Hot Flashes Can Last 10 Years or More

Baby, it may be cold outside but even if you’re no baby and 10 years past menopause, chances are you’re still feeling hot and bothered.

Researchers at the University of Pennsylvania found that moderate to severe hot flashes continue, on average, for nearly five years after menopause.

And more than a third of women experience moderate/severe hot flashes for 10 years or more after menopause.

The study published in the journal Menopause indicated that 80 per cent of women reported moderate/severe hot flashes with menopause, 17 percent had only mild hot flashes, and three per cent reported no hot flashes.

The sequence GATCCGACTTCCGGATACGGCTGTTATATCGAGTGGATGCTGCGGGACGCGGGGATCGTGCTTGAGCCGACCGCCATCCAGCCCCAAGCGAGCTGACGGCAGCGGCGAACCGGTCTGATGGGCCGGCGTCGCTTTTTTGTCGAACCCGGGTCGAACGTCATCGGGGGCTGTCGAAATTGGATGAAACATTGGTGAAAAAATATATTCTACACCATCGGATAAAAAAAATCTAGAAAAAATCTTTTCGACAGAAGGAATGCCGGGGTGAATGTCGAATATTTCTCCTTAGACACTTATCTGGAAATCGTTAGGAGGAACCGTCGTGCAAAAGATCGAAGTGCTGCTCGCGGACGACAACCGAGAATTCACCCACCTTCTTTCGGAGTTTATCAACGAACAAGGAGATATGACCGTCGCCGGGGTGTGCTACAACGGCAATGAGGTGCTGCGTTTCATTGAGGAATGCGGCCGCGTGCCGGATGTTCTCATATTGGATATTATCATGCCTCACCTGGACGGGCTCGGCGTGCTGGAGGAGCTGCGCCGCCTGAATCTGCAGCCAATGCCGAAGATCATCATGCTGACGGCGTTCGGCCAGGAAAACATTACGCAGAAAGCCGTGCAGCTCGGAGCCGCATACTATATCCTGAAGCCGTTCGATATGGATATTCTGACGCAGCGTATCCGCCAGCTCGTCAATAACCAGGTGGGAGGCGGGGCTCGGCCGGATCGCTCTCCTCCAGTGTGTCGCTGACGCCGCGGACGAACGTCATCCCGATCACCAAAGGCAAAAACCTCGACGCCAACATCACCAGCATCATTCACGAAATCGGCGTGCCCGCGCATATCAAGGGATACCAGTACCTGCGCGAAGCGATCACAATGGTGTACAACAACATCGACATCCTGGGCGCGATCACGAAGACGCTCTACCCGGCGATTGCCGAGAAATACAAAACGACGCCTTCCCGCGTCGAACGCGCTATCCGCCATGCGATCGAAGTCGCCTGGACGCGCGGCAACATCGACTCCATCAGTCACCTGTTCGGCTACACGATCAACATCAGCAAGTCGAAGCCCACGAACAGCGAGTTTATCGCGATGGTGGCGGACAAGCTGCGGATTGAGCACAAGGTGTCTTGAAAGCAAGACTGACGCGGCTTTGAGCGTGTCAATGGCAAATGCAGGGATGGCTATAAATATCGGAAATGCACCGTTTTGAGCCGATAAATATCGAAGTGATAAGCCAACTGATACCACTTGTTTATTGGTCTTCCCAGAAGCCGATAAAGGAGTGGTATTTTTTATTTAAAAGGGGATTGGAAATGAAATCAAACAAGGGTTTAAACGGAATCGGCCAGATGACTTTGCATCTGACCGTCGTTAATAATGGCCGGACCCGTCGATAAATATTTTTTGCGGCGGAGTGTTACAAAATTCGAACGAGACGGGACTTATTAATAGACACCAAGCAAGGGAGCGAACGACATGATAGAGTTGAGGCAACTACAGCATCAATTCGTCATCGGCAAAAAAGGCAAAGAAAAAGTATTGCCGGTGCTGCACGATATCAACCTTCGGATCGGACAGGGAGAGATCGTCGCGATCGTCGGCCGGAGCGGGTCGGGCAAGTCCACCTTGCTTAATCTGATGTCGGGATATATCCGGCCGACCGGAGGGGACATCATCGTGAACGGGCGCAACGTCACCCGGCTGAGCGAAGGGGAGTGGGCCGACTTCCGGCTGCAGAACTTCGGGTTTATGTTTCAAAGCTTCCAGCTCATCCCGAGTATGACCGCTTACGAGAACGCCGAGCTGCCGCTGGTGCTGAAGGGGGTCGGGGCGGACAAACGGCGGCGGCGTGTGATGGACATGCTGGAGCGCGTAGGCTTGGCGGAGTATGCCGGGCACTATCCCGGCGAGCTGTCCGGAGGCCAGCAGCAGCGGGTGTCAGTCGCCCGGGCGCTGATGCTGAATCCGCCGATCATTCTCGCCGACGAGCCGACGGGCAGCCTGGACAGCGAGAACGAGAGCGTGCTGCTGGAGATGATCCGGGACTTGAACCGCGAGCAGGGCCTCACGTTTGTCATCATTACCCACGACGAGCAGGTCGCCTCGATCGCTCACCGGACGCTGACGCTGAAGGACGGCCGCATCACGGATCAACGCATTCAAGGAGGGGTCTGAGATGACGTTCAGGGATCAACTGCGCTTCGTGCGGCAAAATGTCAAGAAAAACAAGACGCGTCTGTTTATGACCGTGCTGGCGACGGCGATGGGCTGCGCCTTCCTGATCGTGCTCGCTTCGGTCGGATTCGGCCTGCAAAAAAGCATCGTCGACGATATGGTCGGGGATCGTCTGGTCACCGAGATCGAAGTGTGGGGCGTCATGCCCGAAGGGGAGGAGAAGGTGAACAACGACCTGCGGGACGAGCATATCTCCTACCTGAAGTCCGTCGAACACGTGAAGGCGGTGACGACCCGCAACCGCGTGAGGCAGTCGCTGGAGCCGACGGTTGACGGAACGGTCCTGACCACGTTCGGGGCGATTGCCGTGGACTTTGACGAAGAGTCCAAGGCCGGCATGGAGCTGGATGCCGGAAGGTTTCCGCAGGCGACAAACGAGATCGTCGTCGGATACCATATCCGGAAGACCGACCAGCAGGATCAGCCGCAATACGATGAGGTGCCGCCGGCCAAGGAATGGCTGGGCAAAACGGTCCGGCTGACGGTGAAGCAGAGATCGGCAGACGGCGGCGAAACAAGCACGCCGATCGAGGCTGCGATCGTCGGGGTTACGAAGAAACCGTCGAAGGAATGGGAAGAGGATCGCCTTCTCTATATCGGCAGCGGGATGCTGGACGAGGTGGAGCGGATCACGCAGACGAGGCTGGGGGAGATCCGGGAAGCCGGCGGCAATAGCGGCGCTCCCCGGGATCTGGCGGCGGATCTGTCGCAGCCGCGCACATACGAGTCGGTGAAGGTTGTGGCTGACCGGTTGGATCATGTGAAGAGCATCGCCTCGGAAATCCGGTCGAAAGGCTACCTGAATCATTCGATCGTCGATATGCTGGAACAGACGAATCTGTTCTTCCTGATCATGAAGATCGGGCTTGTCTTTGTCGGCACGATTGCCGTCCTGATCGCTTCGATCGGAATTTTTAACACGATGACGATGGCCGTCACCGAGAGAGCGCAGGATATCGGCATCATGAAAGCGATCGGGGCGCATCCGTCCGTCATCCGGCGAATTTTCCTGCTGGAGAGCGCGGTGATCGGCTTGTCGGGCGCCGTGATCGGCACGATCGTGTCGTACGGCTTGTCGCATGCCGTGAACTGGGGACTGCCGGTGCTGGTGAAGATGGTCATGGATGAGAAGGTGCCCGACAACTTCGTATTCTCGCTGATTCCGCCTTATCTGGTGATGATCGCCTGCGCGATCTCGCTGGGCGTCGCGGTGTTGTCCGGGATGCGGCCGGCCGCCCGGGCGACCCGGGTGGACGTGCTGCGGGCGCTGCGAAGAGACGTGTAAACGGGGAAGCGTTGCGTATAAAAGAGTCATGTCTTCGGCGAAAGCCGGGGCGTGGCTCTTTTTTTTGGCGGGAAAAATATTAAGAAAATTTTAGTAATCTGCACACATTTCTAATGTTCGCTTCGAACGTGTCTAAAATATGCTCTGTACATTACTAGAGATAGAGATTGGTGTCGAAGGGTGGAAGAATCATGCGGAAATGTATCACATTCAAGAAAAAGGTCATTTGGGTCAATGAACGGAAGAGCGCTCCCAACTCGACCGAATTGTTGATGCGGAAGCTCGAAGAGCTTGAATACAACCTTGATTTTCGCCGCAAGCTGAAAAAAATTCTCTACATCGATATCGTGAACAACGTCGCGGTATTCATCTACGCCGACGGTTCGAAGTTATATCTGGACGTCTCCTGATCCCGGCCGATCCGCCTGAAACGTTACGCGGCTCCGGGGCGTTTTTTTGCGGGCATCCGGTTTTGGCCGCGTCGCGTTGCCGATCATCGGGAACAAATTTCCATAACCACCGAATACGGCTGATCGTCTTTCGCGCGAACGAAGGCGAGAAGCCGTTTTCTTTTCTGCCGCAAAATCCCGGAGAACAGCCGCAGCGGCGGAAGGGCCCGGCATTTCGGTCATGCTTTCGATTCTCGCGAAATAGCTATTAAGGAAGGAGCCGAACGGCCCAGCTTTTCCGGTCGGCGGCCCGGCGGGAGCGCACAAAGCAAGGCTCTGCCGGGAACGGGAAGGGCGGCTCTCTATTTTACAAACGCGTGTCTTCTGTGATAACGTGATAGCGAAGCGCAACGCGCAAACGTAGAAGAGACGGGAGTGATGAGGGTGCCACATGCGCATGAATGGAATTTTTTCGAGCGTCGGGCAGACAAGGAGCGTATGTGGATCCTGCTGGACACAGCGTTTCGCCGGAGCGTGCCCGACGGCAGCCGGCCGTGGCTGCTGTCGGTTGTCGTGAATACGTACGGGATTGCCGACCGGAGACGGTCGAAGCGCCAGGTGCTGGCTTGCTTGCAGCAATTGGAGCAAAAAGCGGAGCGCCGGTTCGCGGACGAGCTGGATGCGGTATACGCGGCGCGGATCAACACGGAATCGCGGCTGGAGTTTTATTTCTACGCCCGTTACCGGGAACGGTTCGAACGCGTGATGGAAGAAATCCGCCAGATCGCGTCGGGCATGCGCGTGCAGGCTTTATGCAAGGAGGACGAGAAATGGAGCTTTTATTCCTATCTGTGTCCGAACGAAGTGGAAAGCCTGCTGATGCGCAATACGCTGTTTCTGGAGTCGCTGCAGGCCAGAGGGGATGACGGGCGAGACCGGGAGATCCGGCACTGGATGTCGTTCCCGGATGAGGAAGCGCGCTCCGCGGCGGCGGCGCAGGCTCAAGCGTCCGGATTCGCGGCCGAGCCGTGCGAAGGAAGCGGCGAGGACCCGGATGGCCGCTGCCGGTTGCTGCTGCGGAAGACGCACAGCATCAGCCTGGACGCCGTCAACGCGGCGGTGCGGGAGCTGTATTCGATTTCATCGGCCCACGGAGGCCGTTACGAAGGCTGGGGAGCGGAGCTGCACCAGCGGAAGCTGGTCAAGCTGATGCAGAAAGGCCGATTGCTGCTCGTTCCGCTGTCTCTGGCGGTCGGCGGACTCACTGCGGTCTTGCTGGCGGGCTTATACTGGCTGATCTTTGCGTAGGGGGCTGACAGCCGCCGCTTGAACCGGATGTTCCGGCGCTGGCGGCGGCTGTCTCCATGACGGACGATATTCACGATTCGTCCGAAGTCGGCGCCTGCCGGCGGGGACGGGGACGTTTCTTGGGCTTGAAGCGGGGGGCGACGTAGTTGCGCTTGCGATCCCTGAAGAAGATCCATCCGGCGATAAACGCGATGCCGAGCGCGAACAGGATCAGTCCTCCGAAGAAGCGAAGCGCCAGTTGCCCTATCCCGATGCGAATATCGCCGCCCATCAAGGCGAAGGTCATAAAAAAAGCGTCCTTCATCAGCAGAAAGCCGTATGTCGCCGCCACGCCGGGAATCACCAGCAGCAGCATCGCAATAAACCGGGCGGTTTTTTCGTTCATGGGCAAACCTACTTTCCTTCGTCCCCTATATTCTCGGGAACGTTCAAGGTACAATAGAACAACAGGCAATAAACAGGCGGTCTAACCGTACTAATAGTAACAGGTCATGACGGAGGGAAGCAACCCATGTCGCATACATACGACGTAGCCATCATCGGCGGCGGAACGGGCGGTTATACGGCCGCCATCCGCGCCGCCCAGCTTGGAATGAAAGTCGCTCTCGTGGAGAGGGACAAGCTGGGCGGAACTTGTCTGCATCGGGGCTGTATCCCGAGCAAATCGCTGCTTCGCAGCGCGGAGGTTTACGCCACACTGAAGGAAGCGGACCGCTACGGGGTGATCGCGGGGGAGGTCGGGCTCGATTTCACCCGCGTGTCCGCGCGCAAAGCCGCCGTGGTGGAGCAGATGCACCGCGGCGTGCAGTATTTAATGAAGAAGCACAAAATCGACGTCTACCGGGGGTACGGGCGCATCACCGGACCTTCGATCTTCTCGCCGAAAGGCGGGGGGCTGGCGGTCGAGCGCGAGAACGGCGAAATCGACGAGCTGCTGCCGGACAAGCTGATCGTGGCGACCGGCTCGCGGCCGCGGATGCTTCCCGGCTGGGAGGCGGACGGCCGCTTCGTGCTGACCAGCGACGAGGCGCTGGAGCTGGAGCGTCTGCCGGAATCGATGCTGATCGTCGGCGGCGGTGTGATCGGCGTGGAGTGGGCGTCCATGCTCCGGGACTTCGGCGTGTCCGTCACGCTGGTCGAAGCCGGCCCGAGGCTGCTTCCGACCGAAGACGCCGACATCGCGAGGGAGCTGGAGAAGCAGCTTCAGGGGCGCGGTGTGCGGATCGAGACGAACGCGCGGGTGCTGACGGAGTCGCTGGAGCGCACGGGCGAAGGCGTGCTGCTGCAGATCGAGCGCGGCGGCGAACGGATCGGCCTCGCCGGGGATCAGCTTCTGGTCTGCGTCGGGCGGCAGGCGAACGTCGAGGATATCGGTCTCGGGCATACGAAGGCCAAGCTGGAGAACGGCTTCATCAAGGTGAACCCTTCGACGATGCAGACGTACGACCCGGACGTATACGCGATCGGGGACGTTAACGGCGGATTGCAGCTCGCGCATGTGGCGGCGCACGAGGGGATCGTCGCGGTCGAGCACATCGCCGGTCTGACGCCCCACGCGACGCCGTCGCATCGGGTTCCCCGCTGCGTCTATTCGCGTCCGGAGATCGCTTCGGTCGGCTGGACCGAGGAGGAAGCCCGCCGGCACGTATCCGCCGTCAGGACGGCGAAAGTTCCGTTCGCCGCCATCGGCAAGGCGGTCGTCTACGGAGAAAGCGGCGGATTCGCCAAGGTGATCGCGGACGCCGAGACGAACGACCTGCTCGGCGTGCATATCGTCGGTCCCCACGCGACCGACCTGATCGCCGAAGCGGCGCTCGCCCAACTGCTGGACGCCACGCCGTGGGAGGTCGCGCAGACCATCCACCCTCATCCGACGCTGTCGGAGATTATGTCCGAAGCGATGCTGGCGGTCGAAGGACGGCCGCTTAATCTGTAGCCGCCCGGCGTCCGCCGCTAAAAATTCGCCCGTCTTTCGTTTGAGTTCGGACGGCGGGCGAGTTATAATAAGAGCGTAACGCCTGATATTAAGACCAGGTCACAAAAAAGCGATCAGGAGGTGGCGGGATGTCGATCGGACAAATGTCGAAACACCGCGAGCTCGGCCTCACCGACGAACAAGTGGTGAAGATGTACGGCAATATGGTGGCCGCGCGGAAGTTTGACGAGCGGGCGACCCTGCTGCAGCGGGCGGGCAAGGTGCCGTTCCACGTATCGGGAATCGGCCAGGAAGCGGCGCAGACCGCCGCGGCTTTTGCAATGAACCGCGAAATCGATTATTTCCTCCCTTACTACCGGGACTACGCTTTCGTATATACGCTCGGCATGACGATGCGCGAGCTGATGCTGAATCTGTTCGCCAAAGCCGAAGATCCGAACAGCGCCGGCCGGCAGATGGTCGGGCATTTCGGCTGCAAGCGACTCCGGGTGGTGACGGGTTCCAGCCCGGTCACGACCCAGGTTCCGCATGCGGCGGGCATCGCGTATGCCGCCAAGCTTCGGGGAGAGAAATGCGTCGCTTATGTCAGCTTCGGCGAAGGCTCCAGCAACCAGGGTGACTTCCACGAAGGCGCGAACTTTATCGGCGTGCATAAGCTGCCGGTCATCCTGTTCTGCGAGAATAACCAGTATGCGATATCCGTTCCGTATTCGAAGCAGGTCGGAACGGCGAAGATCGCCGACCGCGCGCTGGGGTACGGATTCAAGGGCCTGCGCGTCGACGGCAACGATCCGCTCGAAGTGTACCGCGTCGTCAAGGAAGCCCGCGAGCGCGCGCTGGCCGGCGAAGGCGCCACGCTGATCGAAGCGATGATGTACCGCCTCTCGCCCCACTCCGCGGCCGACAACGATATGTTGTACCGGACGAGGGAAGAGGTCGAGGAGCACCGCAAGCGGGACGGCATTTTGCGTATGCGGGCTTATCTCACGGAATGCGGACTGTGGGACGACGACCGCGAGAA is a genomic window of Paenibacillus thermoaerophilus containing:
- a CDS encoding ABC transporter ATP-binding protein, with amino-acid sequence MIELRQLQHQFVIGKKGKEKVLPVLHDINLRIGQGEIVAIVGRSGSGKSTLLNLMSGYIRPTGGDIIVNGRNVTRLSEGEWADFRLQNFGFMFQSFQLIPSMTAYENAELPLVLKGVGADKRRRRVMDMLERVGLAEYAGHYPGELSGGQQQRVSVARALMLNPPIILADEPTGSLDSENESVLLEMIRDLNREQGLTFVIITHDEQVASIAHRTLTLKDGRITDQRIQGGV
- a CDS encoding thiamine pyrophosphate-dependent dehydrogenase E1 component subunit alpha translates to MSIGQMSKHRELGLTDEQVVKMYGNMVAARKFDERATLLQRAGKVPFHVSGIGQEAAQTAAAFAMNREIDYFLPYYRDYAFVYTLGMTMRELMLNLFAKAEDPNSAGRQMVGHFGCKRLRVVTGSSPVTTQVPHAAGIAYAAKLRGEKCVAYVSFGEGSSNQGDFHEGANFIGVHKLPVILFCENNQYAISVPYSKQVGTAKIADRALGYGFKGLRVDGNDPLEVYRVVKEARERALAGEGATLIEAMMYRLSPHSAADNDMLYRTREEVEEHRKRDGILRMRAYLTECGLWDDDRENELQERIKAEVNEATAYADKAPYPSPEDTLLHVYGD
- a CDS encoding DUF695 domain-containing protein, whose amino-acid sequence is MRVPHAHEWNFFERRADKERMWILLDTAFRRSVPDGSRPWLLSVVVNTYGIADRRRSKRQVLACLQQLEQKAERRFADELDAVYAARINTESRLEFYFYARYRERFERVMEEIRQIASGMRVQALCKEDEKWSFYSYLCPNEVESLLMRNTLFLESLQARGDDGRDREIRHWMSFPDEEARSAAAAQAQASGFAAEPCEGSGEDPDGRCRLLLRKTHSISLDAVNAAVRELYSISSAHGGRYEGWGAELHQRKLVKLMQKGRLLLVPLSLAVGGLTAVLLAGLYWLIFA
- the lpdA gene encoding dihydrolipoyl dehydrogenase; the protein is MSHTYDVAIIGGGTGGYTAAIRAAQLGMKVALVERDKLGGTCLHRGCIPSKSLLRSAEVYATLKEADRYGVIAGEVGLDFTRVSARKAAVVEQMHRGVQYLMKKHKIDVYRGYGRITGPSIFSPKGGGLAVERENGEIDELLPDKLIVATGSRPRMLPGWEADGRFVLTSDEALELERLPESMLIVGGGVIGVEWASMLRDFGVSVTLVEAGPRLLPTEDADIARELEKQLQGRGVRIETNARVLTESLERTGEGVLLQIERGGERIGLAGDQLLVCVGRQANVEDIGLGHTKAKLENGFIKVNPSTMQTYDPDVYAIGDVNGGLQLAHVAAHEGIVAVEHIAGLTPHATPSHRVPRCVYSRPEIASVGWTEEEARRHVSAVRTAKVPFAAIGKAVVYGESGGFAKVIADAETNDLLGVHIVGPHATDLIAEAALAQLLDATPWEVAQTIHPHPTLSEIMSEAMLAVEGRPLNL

Obese white women and African American women (both obese and non-obese) had the greatest risk of moderate/severe hot flashes during the period studied, whereas non-obese white women had the lowest risk.

Changing hormone levels are believed to cause hot flashes and other menopausal symptoms such as insomnia, fatigue, memory and concentration problems, anxiety, irritability, and joint and muscle pain.

Hormone replacement therapy (HRT) is considered the most effective treatment for hot flashes, but it’s not appropriate for all women and is linked to health hazards, including breast cancer.

“Our findings point to the importance of individualized treatments that take into account each woman’s risks and benefits when selecting hormone or non-hormone therapy for menopausal symptoms,” said the study author Ellen Freeman of UPenn medical school. “While leading non-hormone therapies such as Paxil may provide some relief of menopausal symptoms for some women, for others, they may not be as effective as hormone-based therapy.”